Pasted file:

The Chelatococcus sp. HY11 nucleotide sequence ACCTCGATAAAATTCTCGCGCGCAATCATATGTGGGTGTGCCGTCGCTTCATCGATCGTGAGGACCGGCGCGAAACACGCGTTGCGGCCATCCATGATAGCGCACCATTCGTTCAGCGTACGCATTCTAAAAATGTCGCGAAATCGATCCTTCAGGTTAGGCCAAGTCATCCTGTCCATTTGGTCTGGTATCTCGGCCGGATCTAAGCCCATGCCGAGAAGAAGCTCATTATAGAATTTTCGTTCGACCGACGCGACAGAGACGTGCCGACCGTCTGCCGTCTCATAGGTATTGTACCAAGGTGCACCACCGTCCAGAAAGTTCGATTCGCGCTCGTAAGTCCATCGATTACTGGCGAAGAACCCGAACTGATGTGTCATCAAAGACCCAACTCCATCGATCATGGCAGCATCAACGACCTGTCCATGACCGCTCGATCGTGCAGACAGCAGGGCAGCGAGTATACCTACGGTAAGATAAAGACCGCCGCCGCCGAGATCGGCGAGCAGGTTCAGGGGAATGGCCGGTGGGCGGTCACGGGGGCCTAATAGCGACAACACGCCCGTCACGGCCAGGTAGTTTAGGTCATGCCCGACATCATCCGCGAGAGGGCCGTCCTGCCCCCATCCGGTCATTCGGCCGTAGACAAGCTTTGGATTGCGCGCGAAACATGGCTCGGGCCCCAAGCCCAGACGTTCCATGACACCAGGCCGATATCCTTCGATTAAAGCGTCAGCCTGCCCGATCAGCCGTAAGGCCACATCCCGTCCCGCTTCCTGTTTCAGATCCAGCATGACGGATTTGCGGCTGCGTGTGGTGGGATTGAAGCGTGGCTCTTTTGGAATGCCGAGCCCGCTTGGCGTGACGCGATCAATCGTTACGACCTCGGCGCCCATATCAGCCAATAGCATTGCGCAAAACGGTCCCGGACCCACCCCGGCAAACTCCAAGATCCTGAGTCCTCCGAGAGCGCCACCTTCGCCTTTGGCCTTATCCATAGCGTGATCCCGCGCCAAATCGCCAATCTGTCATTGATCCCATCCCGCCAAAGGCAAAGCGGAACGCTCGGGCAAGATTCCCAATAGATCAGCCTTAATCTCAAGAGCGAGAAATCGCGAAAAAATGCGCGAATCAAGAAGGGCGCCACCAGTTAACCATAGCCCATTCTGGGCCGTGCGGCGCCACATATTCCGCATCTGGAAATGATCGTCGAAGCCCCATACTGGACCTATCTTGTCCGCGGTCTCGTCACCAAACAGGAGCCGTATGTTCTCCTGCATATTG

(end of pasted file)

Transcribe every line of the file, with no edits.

The Chelatococcus sp. HY11 nucleotide sequence ACCTCGATAAAATTCTCGCGCGCAATCATATGTGGGTGTGCCGTCGCTTCATCGATCGTGAGGACCGGCGCGAAACACGCGTTGCGGCCATCCATGATAGCGCACCATTCGTTCAGCGTACGCATTCTAAAAATGTCGCGAAATCGATCCTTCAGGTTAGGCCAAGTCATCCTGTCCATTTGGTCTGGTATCTCGGCCGGATCTAAGCCCATGCCGAGAAGAAGCTCATTATAGAATTTTCGTTCGACCGACGCGACAGAGACGTGCCGACCGTCTGCCGTCTCATAGGTATTGTACCAAGGTGCACCACCGTCCAGAAAGTTCGATTCGCGCTCGTAAGTCCATCGATTACTGGCGAAGAACCCGAACTGATGTGTCATCAAAGACCCAACTCCATCGATCATGGCAGCATCAACGACCTGTCCATGACCGCTCGATCGTGCAGACAGCAGGGCAGCGAGTATACCTACGGTAAGATAAAGACCGCCGCCGCCGAGATCGGCGAGCAGGTTCAGGGGAATGGCCGGTGGGCGGTCACGGGGGCCTAATAGCGACAACACGCCCGTCACGGCCAGGTAGTTTAGGTCATGCCCGACATCATCCGCGAGAGGGCCGTCCTGCCCCCATCCGGTCATTCGGCCGTAGACAAGCTTTGGATTGCGCGCGAAACATGGCTCGGGCCCCAAGCCCAGACGTTCCATGACACCAGGCCGATATCCTTCGATTAAAGCGTCAGCCTGCCCGATCAGCCGTAAGGCCACATCCCGTCCCGCTTCCTGTTTCAGATCCAGCATGACGGATTTGCGGCTGCGTGTGGTGGGATTGAAGCGTGGCTCTTTTGGAATGCCGAGCCCGCTTGGCGTGACGCGATCAATCGTTACGACCTCGGCGCCCATATCAGCCAATAGCATTGCGCAAAACGGTCCCGGACCCACCCCGGCAAACTCCAAGATCCTGAGTCCTCCGAGAGCGCCACCTTCGCCTTTGGCCTTATCCATAGCGTGATCCCGCGCCAAATCGCCAATCTGTCATTGATCCCATCCCGCCAAAGGCAAAGCGGAACGCTCGGGCAAGATTCCCAATAGATCAGCCTTAATCTCAAGAGCGAGAAATCGCGAAAAAATGCGCGAATCAAGAAGGGCGCCACCAGTTAACCATAGCCCATTCTGGGCCGTGCGGCGCCACATATTCCGCATCTGGAAATGATCGTCGAAGCCCCATACTGGACCTATCTTGTCCGCGGTCTCGTCACCAAACAGGAGCCGTATGTTCTCCTGCATATTG